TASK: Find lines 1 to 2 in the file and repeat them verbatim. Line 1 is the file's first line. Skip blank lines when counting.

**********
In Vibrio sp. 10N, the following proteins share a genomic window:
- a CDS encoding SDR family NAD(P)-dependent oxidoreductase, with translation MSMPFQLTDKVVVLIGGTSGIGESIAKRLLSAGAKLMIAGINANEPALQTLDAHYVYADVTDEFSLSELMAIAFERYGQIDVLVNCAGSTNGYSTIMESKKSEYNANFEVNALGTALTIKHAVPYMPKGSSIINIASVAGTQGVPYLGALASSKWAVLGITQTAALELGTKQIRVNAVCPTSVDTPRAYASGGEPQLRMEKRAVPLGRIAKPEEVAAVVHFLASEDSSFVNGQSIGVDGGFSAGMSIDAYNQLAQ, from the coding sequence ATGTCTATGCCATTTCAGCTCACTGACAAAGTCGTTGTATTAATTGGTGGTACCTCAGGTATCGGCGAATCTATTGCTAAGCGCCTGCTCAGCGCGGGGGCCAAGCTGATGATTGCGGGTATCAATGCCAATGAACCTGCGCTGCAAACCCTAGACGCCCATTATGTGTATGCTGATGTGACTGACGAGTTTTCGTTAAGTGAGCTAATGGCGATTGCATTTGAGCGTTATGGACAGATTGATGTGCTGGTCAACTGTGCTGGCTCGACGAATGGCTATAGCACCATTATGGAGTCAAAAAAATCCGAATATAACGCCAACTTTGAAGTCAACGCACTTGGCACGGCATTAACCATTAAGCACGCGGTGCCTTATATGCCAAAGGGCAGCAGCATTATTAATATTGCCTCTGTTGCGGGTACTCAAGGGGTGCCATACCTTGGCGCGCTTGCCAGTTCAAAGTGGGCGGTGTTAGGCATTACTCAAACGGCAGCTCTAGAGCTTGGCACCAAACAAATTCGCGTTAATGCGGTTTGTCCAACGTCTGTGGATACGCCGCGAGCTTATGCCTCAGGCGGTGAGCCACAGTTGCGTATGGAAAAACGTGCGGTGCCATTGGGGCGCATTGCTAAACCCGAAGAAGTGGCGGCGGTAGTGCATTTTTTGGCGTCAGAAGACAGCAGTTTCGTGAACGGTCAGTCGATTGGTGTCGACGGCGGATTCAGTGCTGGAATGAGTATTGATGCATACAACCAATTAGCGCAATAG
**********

In Vibrio sp. 10N, the following proteins share a genomic window:
- a CDS encoding SDR family NAD(P)-dependent oxidoreductase, with translation MSMPFQLTDKVVVLIGGTSGIGESIAKRLLSAGAKLMIAGINANEPALQTLDAHYVYADVTDEFSLSELMAIAFERYGQIDVLVNCAGSTNGYSTIMESKKSEYNANFEVNALGTALTIKHAVPYMPKGSSIINIASVAGTQGVPYLGALASSKWAVLGITQTAALELGTKQIRVNAVCPTSVDTPRAYASGGEPQLRMEKRAVPLGRIAKPEEVAAVVHFLASEDSSFVNGQSIGVDGGFSAGMSIDAYNQLAQ, from the coding sequence ATGTCTATGCCATTTCAGCTCACTGACAAAGTCGTTGTATTAATTGGTGGTACCTCAGGTATCGGCGAATCTATTGCTAAGCGCCTGCTCAGCGCGGGGGCCAAGCTGATGATTGCGGGTATCAATGCCAATGAACCTGCGCTGCAAACCCTAGACGCCCATTATGTGTATGCTGATGTGACTGACGAGTTTTCGTTAAGTGAGCTAATGGCGATTGCATTTGAGCGTTATGGACAGATTGATGTGCTGGTCAACTGTGCTGGCTCGACGAATGGCTATAGCACCATTATGGAGTCAAAAAAATCCGAATATAACGCCAACTTTGAAGTCAACGCACTTGGCACGGCATTAACCATTAAGCACGCGGTGCCTTATATGCCAAAGGGCAGCAGCATTATTAATATTGCCTCTGTTGCGGGTACTCAAGGGGTGCCATACCTTGGCGCGCTTGCCAGTTCAAAGTGGGCGGTGTTAGGCATTACTCAAACGGCAGCTCTAGAGCTTGGCACCAAACAAATTCGCGTTAATGCGGTTTGTCCAACGTCTGTGGATACGCCGCGAGCTTATGCCTCAGGCGGTGAGCCACAGTTGCGTATGGAAAAACGTGCGGTGCCATTGGGGCGCATTGCTAAACCCGAAGAAGTGGCGGCGGTAGTGCATTTTTTGGCGTCAGAAGACAGCAGTTTCGTGAACGGTCAGTCGATTGGTGTCGACGGCGGATTCAGTGCTGGAATGAGTATTGATGCATACAACCAATTAGCGCAATAG